In 1990, as the chairman of the County Commission and incoming chairman of the Regional Transportation Commission (RTC), Woodbury saw the need for improved transportation infrastructure and began working on a new transportation plan for the Las Vegas Valley. This plan included a “fair share” funding mechanism that was approved by the voters and resulted in the creation of the Desert Inn Super Arterial, pedestrian bridges around the intersections along the resort corridor of Las Vegas Boulevard, and a new and more efficient bus system. That initiative also created a beltway loop around the valley.

The beltway project started in Henderson at U.S. Highway 95 and worked west toward Interstate 15. It soon became obvious to Woodbury that it was going to take a long time to build full freeway segments around the valley. So Woodbury came up with a plan to build a combination of frontage roads and two-lane and four-lane segments around the valley and then come back and complete the project to freeway specifications. That work is ongoing.

The beltway became identified as the Bruce Woodbury Beltway or Clark County 215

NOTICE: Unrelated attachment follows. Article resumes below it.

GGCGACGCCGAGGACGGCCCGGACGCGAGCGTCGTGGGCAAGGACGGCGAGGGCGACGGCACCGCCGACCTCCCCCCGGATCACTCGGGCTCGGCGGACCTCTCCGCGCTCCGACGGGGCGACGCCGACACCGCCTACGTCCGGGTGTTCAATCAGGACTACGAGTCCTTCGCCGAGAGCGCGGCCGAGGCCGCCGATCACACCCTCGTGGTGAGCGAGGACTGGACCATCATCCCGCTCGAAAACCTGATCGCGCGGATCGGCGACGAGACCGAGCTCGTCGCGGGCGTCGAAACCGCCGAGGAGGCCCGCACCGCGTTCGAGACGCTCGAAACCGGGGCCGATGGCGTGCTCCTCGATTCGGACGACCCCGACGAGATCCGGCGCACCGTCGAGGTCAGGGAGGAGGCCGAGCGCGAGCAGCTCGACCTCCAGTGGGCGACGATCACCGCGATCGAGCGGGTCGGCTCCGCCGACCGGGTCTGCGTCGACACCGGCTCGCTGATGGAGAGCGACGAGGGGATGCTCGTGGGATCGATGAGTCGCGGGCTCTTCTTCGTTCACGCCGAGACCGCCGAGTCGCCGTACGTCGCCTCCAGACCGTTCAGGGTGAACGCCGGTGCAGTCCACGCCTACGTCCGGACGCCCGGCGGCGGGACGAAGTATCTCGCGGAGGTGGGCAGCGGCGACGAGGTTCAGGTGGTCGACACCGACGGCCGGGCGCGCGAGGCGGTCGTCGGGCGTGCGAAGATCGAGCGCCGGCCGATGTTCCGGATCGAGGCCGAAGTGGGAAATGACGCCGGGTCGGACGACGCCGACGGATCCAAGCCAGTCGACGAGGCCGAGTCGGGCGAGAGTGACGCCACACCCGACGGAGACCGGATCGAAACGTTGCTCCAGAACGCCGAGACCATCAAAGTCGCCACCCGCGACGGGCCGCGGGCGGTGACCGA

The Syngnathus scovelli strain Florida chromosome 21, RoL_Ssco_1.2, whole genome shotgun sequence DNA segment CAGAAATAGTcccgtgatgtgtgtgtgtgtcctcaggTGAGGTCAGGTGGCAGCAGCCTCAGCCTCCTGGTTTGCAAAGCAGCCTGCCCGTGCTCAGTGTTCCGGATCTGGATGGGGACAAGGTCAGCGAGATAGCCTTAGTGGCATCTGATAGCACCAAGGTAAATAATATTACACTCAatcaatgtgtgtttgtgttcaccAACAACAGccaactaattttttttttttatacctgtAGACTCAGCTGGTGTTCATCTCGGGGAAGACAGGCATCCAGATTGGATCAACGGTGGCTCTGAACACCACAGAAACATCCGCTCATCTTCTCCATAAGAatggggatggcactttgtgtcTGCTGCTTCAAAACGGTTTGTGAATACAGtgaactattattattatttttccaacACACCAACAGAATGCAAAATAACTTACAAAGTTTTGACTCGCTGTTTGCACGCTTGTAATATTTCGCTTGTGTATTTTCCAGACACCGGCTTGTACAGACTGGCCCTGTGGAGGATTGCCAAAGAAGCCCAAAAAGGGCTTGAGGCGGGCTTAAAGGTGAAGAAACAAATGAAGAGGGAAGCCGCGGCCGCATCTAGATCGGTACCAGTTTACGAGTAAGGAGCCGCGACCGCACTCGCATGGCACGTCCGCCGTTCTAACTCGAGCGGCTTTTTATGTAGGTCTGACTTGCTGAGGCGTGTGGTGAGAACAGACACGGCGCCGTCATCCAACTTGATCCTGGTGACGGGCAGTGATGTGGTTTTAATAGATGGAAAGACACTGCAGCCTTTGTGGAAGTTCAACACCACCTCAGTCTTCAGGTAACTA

“I am very grateful to a lot of people that took action to have that project named after me. The issue of infrastructure was a crusade for me, and I pleased with what we accomplished,” said Woodbury.

Although Woodbury no longer sits on the County Commission or the RTC, he is still very much involved in improving the infrastructure of the community.

On Feb. 3, 2009, Woodbury was appointed as a member of the Board of Directors of the Las Vegas Monorail Co. and is working to promote the extension of the monorail from the MGM south to Mandalay Bay. In addition, he is working with a group of citizens to promote the passage of a November ballot question to extend the indexing of the fuel tax.

“This will be a very important ballot question and absolutely needed if we are going to continue with our infrastructure improvement plans,” said Woodbury.

However, with the increase in vehicle fuel efficiency and production of electric vehicles, the revenues from the fuel tax has steadily decreased each of the past five years.

“There is no question that the fuel tax is becoming less and less of a reliable source,” said Woodbury. “Part of the transportation plan that I came up with back in 1990 (with the help of others) goes well beyond the fuel tax. There are six different elements, including a sales tax component, motor vehicle privilege tax, developer tax and a hotel/motel room tax component. I think that you can expect to see more alternatives to the fuel tax similar to what we did in our 1990 plan.”